All figures are supplied unpainted (Numbers of each pose in brackets)
||1 armoured car
||Plastic (Medium Consistency)
OK, on the desk we have an LW kit, so from previous experience expectations are not high. Still, its in a bigger bag than normal and clearly includes some instructions plus a nice photo of the real thing. There is just one sprue, which is clearly polyethylene ('soft plastic'), but a very hard version of it, an important factor for good quality kits. The packet is opened and we find the instructions are just one exploded view of the model, though all the 20 or so pieces are clearly numbered and shown on the drawing. Still, we are an experienced kit builder, so how hard can it be? With knife and glue in hand, the journey begins.
The hard plastic is fine, but the pieces take some removing from the sprue. Still, there is no real flash, so again things look promising. Though there is no sequence in the instructions we build the undercarriage and bodywork separately, and problems soon appear. Though the parts look quite sharp they don't really fit well. There are no pegs or other guides to help hold the parts while they dry - this is the exact opposite of a snap-together kit. The picture above gives some idea of the very ramshackle result we achieved, mostly because we could not persuade all the parts to fit together along the whole of the join. If you have a lot of patience and a good set of files, you could improve this and achieve a better result, but as it comes you won't get too fine a model. As can be seen, the end result is pretty disappointing, simply due to poor engineering and design.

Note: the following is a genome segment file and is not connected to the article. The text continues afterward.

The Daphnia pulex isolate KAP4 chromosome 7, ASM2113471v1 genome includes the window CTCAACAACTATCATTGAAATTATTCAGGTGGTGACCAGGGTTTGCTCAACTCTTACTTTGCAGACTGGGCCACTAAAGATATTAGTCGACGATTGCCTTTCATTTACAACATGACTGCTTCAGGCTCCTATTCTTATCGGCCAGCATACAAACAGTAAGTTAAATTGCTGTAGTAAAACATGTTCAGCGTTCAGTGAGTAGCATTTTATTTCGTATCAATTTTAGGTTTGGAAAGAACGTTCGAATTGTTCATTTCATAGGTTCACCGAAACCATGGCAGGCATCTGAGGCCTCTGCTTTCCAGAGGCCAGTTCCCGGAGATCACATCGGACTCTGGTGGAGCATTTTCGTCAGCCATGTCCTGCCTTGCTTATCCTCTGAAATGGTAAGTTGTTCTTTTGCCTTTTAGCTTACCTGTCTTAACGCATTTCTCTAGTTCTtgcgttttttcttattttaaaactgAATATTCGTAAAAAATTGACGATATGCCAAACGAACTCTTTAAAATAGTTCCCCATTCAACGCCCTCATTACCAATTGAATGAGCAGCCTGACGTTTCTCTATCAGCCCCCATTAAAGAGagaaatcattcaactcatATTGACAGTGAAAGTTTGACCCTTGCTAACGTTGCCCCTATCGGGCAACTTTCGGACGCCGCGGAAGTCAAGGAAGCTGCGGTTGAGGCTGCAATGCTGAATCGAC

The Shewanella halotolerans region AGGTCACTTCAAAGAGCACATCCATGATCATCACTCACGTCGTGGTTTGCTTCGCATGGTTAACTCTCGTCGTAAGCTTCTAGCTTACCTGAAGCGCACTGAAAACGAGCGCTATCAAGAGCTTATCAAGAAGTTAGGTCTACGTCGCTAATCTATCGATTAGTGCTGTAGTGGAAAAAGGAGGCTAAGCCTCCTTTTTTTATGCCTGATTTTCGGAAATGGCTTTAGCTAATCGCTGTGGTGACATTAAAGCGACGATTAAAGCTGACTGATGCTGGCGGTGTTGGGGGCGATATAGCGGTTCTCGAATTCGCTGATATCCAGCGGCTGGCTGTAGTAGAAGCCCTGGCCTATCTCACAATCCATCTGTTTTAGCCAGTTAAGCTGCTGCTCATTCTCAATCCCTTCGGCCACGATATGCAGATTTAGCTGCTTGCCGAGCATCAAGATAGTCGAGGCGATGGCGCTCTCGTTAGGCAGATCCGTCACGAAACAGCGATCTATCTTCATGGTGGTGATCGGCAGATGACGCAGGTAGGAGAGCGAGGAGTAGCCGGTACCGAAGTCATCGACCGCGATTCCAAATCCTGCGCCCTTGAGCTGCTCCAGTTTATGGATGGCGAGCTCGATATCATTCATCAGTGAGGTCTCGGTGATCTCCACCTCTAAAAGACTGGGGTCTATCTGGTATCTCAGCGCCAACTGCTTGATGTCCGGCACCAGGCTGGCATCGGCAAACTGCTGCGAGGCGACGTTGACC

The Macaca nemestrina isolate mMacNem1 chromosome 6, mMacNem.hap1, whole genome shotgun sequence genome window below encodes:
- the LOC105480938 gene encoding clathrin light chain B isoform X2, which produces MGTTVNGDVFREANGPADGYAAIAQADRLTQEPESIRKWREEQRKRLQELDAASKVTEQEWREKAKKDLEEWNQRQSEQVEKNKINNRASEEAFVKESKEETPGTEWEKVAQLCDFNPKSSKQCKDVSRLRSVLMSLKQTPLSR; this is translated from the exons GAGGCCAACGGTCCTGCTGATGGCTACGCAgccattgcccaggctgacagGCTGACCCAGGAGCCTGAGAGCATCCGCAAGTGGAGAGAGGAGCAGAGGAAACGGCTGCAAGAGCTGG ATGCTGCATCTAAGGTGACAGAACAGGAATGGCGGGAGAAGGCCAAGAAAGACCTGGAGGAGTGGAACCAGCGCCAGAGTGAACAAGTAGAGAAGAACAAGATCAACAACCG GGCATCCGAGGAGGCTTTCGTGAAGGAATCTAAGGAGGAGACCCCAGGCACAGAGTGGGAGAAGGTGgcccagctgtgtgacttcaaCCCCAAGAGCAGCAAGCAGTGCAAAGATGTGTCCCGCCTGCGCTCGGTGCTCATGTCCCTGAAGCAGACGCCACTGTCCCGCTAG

In the accuracy category this model scores very well. Russia had experimented with armoured cars before 1914, and successfully used them throughout the war. Many were based on foreign cars, but this one was made by the Russo-Balt company, who were based in Riga, and armoured in St Petersburg. There are three accuracy problems with this model. First, the rear part of the car, behind the rear wheels, is tapering on this model when it should be square. Second, the front wheels seem to protrude away from the sides of the vehicle much more than in reality. Third, all the plates have rivets on raised strips, whereas the real thing was riveted directly into the plate, as shown by the illustration with the kit.
The kit comes with four Maxim machine guns for sticking out of the four ports of the vehicle, though as the instructions correctly point out, armament was three such guns, with one gun using either the left or right side as required, so the fourth is a spare.
The kit comes with no decals, which is a shame, but is otherwise complete. However the build quality is very disappointing, and it requires a great deal of filing and checking to obtain a reasonable result, which really should not be necessary. Reports suggest that the 1/72 scale kit of this vehicle by Modelkrak is a better bet than this, though we have not checked this for ourselves.